Population Growth and Problems of Ageing and Urbanization in Asia Pacific

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GEOINFORMATICS EA Midterm REPORT
Population Growth and Problems of Ageing and Urbanization in Asia Pacific Name: ALDARAH, Jasem Ahmed A
ID No 12409147

Contents:
1. Introduction
2. Population growth in Asia Pacific in 1990-2009 and now 3. Demographic trends and Issues ,related to rapid population growth in region: a. Ageing
b. Urbanization
4. Conclusion :Some solutions and recommendations to the demographic related problems in the region

Introduction

Asia Pacific region with approximately 4.3 billion people, it hosts 60% of the world's current human population. During the 20th century Asia's population nearly quadrupled. The region is right now in rapid demographic transition. Population growth in the Asia-Pacific region is much slower overall than in previous decades, but the situation differs from one country to another, particularly in the components of growth – fertility, mortality and migration. Moreover, while many countries still have high levels of fertility, an increasing number have started to feel the impact of population ageing and urbanization- the major problems caused by the rapid population growth in the region. The paper will focus on the population growth rate in Asia Pacific, as well as on two major issues caused by this growth- ageing and urbanization and will consist of some recommendations on some action that have to be done in order to ensure the stable economic growth and to deal with the above mentioned demographic issues.

Population Growth in Asia Pacific
Historical populations|
Year| Pop.| ±%|
1500| 243,000,000| —|
1700| 436,000,000| +79.4%|
1900| 947,000,000| +117.2%|
1950| 1,402,000,000| +48.0%|
1999| 3,634,000,000| +159.2%|
Source: "UN report 2004 data" (PDF).|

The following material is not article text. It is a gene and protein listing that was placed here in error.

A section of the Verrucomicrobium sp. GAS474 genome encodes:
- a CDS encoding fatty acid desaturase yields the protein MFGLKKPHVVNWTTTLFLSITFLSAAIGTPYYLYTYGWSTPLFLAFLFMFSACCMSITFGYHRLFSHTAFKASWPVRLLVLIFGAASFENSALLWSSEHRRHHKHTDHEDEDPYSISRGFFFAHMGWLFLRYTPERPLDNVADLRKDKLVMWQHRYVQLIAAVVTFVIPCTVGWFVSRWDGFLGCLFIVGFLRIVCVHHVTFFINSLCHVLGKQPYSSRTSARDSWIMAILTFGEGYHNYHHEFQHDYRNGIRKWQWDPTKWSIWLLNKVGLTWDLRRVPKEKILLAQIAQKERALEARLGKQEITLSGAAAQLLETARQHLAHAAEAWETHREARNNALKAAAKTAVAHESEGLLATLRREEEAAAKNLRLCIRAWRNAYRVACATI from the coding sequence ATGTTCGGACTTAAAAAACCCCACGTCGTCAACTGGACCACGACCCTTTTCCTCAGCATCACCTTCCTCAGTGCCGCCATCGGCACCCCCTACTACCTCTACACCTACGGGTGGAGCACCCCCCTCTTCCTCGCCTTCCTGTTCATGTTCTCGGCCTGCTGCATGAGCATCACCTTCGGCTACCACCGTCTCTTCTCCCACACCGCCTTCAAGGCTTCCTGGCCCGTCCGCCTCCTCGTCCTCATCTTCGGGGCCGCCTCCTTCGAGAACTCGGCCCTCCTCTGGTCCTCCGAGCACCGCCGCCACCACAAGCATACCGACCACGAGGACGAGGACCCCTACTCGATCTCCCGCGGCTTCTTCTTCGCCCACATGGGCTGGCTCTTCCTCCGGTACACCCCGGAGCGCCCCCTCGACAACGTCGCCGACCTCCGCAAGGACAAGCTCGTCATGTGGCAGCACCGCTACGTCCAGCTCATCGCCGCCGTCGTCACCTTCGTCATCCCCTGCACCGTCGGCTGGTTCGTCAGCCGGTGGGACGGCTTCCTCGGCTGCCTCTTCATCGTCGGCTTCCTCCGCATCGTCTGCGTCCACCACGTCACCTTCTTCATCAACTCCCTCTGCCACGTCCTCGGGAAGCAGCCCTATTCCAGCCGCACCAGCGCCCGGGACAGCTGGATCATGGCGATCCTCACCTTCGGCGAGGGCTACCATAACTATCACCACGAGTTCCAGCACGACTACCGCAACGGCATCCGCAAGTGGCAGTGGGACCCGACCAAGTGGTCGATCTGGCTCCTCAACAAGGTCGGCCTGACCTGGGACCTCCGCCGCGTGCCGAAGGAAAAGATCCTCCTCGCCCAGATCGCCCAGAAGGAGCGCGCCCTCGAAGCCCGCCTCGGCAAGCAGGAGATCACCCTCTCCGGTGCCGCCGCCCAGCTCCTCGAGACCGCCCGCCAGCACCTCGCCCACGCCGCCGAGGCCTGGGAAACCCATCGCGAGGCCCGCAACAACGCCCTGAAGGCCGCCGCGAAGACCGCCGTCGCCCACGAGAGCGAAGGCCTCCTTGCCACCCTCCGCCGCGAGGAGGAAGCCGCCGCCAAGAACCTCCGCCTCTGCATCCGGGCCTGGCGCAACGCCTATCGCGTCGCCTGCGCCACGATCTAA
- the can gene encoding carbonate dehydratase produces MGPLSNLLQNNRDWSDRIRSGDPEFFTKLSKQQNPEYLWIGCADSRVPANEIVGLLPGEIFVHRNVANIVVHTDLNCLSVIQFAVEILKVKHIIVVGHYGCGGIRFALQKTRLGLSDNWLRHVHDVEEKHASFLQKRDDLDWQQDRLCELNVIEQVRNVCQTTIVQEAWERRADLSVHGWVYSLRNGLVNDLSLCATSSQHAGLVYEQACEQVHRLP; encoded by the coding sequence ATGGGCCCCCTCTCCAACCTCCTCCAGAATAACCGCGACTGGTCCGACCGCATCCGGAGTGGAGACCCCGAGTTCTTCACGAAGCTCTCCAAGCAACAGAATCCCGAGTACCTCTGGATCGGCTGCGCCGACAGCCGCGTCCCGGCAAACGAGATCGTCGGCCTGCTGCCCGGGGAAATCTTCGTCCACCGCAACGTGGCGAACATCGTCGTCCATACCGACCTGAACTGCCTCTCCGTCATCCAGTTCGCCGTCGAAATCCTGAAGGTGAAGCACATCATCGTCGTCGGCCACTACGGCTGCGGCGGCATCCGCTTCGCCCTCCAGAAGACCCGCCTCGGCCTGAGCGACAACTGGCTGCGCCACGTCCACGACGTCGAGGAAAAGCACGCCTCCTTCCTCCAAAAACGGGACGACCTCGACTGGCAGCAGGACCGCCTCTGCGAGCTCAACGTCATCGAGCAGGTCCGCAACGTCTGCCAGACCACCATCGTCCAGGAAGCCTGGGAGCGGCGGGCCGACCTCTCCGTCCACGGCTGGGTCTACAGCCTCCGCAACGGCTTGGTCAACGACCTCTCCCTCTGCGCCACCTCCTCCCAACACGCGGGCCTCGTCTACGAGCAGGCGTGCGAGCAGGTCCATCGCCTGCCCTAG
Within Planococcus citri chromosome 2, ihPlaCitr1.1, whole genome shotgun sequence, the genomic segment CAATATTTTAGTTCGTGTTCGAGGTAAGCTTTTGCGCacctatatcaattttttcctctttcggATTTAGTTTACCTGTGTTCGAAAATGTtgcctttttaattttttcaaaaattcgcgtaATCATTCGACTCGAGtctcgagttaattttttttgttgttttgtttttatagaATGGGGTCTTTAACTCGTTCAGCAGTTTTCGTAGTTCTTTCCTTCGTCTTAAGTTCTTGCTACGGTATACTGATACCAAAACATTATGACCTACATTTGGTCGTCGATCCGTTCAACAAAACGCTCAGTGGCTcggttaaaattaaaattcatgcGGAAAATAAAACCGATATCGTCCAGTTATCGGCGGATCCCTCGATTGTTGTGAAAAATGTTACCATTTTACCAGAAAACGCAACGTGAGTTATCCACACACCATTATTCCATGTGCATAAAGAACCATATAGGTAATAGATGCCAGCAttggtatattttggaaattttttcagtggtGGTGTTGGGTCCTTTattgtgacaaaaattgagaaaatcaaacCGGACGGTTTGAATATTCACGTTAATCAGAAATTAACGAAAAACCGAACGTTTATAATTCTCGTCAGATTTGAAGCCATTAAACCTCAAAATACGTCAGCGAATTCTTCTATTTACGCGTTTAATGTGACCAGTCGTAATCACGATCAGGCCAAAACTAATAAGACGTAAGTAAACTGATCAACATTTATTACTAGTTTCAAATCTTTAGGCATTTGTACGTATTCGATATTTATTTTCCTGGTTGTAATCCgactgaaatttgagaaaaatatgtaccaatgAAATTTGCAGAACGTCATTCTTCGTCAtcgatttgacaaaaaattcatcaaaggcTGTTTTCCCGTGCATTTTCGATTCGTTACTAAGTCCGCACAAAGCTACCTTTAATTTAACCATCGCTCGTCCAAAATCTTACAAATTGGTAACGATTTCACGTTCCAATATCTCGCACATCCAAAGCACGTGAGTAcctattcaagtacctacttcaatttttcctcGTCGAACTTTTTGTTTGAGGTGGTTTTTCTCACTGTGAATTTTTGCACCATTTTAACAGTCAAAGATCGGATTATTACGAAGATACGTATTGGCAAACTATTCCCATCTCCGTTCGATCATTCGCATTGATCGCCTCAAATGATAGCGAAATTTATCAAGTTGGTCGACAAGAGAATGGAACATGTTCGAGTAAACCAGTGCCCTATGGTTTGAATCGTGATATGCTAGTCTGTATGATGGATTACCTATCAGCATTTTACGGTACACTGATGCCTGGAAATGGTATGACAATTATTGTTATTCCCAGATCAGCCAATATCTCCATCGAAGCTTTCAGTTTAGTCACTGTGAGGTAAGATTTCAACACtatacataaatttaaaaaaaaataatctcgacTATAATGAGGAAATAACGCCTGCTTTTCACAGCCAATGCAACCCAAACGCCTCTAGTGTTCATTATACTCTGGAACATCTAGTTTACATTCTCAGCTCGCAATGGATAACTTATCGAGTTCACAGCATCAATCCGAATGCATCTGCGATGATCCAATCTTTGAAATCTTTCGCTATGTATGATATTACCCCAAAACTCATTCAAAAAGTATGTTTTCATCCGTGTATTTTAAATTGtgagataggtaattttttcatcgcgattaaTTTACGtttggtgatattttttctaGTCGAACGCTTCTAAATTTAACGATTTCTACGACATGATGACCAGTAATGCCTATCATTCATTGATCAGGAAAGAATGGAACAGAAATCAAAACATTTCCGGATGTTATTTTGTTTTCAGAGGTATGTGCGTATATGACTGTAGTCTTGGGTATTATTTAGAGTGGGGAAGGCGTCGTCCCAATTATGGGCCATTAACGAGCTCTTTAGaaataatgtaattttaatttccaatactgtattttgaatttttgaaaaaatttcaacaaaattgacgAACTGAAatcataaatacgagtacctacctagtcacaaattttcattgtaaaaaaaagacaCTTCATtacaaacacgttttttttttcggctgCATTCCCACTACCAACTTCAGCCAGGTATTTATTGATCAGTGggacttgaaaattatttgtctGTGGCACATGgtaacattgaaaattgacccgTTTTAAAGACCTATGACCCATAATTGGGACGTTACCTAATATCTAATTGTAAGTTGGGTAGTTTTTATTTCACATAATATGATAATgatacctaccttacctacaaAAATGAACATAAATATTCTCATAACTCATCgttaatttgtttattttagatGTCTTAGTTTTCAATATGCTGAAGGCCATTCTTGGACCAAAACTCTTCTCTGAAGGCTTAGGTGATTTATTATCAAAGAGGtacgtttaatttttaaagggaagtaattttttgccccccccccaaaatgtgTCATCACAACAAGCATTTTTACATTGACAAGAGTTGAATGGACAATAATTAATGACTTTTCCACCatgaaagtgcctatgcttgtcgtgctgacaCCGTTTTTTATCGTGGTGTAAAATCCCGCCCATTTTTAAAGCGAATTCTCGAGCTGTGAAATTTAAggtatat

|

Since 1990, the population of the Asia-Pacific region has been growing more slowly than that of the rest of the world. Between 1990 and 1995, it grew 1.5% annually but subsequently the growth rate declined steadily. By 2008, annual growth had fallen to 1.0% – the lowest rate among the world’s developing regions. Because more than half the region’s population are in China and India the region’s statistical averages are largely determined by these two countries. This can mask considerable variations between other countries, or groups of countries. Thus, although in 2008 the average population growth rate for Asia and the Pacific as a whole was 1.0%, in the landlocked developing countries it was 1.7%, in the least developed countries it was 1.6%, in the high-income economies it was 0.3%, and in the low-income economies it was 1.4%. Other countries currently experiencing population growth rates of 2.0% or more are: Macao, China;; Pakistan; Papua New Guinea; Singapore etc. In East and North-East Asia in 2008, the population growth rate was above 1.0% only in Mongolia and Macao, China. Countries where growth rates were positive but low – less than 1.0% a year – included:; DPR Korea; Hong Kong, China; Myanmar; Republic of Korea; Sri Lanka, Thailand; and several Pacific island developing economies whose population growth rates have been reduced by net outmigration.

Figure 1.1 Population growth for Asia Pacific region , 1990-2008

Demographic related issues related to rapid population growth in the region a.Ageing
Recent decades have yielded considerable transformations in the population structure in Asia and the Pacific owing to changes in birth and death rates in the region. Projections based on recent trends foretell that issues of population ageing will become increasingly important, with significant and pervasive social, economic and political implications. Hence, planning for the future merits priority consideration of the ageing of societies. The number of older persons (age 65 and above) in the region is estimated to increase threefold, from 420 million in 2010 to almost 1.3 billion by...
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